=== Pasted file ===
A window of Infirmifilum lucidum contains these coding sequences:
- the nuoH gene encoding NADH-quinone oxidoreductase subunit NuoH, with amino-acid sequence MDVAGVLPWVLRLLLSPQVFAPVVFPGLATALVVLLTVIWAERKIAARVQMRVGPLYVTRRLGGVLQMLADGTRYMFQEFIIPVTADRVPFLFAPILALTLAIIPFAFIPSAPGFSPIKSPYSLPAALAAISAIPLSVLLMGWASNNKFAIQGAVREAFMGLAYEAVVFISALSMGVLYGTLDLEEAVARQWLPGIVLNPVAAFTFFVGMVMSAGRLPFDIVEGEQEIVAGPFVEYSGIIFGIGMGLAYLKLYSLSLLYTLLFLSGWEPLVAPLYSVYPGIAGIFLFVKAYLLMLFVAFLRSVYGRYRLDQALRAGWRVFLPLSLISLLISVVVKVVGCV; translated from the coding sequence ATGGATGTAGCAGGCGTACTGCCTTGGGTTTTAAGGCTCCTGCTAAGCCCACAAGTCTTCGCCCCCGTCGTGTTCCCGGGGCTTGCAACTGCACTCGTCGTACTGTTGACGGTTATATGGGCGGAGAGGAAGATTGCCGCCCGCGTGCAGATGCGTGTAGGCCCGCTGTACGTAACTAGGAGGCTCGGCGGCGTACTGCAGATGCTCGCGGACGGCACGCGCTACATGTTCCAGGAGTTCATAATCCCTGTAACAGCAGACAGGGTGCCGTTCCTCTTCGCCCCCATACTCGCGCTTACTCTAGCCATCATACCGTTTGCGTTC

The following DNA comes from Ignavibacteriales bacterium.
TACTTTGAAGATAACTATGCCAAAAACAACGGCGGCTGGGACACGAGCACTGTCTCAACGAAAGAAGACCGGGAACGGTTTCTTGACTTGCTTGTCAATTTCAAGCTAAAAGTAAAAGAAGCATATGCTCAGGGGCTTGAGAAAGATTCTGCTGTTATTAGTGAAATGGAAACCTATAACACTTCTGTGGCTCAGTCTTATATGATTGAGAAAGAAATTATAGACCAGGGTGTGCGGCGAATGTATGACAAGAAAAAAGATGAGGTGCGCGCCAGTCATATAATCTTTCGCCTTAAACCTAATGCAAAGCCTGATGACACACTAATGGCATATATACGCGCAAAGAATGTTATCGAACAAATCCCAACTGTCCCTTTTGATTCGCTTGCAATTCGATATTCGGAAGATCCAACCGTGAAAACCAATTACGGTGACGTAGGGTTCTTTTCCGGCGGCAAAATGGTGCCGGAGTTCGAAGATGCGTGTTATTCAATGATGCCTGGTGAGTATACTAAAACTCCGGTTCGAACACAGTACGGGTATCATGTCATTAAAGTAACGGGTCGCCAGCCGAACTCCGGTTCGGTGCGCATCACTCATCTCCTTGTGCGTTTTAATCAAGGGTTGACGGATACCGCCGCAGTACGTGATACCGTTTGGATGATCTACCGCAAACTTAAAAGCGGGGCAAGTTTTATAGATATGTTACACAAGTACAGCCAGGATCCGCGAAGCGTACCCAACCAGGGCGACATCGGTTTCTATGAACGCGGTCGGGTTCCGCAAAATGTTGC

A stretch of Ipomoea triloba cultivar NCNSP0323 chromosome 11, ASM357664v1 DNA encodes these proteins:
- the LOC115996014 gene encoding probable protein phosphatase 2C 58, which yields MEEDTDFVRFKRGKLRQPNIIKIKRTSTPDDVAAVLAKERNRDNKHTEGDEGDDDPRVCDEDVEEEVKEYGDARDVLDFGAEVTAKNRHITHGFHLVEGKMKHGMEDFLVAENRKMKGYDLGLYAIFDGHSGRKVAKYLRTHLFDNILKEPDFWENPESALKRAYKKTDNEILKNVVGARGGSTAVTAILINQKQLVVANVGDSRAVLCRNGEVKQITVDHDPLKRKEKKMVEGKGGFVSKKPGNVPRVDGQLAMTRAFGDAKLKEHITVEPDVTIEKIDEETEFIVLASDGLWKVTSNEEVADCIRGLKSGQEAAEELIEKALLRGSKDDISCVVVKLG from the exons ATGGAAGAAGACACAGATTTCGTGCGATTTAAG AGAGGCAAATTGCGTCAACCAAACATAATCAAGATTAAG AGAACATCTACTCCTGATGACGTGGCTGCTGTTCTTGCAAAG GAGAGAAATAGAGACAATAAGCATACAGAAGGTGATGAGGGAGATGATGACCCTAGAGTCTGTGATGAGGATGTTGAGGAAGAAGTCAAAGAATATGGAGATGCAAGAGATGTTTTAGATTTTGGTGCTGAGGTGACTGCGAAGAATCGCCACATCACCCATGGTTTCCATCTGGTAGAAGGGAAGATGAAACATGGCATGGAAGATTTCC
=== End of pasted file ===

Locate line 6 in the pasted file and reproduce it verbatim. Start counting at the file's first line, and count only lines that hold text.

- the LOC115996014 gene encoding probable protein phosphatase 2C 58, which yields MEEDTDFVRFKRGKLRQPNIIKIKRTSTPDDVAAVLAKERNRDNKHTEGDEGDDDPRVCDEDVEEEVKEYGDARDVLDFGAEVTAKNRHITHGFHLVEGKMKHGMEDFLVAENRKMKGYDLGLYAIFDGHSGRKVAKYLRTHLFDNILKEPDFWENPESALKRAYKKTDNEILKNVVGARGGSTAVTAILINQKQLVVANVGDSRAVLCRNGEVKQITVDHDPLKRKEKKMVEGKGGFVSKKPGNVPRVDGQLAMTRAFGDAKLKEHITVEPDVTIEKIDEETEFIVLASDGLWKVTSNEEVADCIRGLKSGQEAAEELIEKALLRGSKDDISCVVVKLG from the exons ATGGAAGAAGACACAGATTTCGTGCGATTTAAG AGAGGCAAATTGCGTCAACCAAACATAATCAAGATTAAG AGAACATCTACTCCTGATGACGTGGCTGCTGTTCTTGCAAAG GAGAGAAATAGAGACAATAAGCATACAGAAGGTGATGAGGGAGATGATGACCCTAGAGTCTGTGATGAGGATGTTGAGGAAGAAGTCAAAGAATATGGAGATGCAAGAGATGTTTTAGATTTTGGTGCTGAGGTGACTGCGAAGAATCGCCACATCACCCATGGTTTCCATCTGGTAGAAGGGAAGATGAAACATGGCATGGAAGATTTCC